Papers of John Adams, volume 13
You know how important American interests are to me. Fanatical enthusiasm has not guided me. I regard America's cause as a cause for all humanity. And I am all the more attached since I am faithful to the true principles. So, you will not be surprised if I was not indifferent about that which would effect its credit. You already know that I want to talk about the failure of Mr. Hodshon's loan of five million. I will never believe, as rumors have it, that Mr. Hodshon, an English sympathizer at heart, tried to take you into his confidence in order to deal a mortal blow to America. What I could gather about the subject is that many people believe this is an irreparable blow. I cannot be persuaded on that. It seems to me that a bold and decisive effort on your part, regarding those who have solicited or solicit for this negotiation, could repair this failure. I know that one of my friends believes he can make it succeed, if you wanted to put your trust in him. He knows of a powerful private accredited bank that can, if interested in the matter, act on its own, unlike a commercial bank, to make this succeed. It is Mr. Mandrillon who knows this house. He has always been extremely passionate about the American cause and was deeply affected by the failure of this negotiation. He has a shrewdness, talent, and knowledge that is not common in these sorts of matters, and flatters himself that on this subject he could communicate to you a plan that would be very advantageous to America.1 I impatiently await your response on this matter, while asking that you be persuaded to believe me to be, with all due respect to your great qualities, sir, your very humble and very obedient servant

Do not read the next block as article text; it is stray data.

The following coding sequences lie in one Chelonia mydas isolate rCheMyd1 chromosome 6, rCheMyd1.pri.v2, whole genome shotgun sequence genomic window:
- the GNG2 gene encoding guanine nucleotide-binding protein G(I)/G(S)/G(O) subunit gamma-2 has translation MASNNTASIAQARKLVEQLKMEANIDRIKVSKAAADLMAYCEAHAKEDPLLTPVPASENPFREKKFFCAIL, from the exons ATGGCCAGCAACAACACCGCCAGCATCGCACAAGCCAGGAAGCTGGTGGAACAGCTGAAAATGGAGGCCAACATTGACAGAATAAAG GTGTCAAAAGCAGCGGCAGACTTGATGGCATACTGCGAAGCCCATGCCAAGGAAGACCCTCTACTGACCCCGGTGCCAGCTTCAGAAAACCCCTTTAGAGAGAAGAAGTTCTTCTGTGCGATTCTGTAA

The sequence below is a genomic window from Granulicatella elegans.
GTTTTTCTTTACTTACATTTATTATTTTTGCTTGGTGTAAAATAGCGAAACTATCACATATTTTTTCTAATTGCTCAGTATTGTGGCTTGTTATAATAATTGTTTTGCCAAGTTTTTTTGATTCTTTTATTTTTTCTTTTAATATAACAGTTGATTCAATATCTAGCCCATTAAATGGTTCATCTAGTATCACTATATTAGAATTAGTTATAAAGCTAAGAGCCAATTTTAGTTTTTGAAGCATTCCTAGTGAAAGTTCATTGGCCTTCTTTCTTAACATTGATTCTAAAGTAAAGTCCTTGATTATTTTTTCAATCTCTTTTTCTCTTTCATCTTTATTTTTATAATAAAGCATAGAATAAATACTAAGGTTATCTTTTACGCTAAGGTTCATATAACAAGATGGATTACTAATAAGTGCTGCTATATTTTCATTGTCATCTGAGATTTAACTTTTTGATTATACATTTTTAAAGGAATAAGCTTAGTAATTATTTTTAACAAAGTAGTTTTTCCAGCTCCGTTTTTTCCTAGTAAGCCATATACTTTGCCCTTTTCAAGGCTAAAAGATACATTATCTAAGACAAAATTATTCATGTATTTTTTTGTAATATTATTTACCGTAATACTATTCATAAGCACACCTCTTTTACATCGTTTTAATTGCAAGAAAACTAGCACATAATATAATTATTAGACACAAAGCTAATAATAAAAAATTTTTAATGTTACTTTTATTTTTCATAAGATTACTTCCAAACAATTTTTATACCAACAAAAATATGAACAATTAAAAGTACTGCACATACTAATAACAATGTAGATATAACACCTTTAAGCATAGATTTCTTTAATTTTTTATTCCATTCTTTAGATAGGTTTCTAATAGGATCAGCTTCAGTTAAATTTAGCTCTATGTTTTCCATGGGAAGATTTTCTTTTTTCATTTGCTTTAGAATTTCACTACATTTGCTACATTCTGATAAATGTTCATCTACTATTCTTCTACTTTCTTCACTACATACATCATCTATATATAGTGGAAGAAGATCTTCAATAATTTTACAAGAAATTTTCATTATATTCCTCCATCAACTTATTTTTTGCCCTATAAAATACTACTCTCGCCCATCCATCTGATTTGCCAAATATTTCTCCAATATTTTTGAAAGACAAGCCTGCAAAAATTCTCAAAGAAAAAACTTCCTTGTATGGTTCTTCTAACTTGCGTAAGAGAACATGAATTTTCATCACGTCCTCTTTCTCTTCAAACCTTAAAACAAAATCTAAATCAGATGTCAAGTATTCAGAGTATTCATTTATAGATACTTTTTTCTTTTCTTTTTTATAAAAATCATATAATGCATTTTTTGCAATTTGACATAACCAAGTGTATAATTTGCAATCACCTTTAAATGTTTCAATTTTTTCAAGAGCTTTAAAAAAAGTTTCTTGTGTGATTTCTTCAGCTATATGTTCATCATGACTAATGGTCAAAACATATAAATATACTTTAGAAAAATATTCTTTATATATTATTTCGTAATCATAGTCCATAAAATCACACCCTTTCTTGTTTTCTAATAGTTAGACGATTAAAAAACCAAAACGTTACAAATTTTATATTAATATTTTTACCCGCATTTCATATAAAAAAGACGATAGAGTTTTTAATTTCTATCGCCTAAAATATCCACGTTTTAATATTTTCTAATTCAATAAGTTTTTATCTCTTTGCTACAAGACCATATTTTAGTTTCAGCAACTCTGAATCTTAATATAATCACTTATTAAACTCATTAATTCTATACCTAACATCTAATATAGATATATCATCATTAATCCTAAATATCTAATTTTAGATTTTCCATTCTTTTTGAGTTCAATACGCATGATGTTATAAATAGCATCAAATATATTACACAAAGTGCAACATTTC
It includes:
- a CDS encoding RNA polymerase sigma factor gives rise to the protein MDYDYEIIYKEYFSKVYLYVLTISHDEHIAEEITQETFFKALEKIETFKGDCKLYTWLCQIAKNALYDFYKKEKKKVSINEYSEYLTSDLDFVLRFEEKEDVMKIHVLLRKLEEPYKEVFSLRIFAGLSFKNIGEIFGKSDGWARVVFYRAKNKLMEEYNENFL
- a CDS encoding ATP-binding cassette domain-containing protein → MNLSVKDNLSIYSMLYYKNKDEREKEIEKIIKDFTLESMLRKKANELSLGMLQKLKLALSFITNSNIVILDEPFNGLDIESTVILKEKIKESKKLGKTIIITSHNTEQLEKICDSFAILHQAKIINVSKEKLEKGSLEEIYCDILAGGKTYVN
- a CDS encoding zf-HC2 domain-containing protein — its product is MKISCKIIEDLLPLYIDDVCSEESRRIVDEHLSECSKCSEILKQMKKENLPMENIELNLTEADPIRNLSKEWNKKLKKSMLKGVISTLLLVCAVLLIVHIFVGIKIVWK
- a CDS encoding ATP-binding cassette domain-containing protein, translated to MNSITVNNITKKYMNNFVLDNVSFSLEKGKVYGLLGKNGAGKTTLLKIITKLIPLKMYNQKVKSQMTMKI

The nature of the plan to be communicated by Joseph Mandrillon, an Amsterdam bookseller, is unknown, and there is no further correspondence on the subject.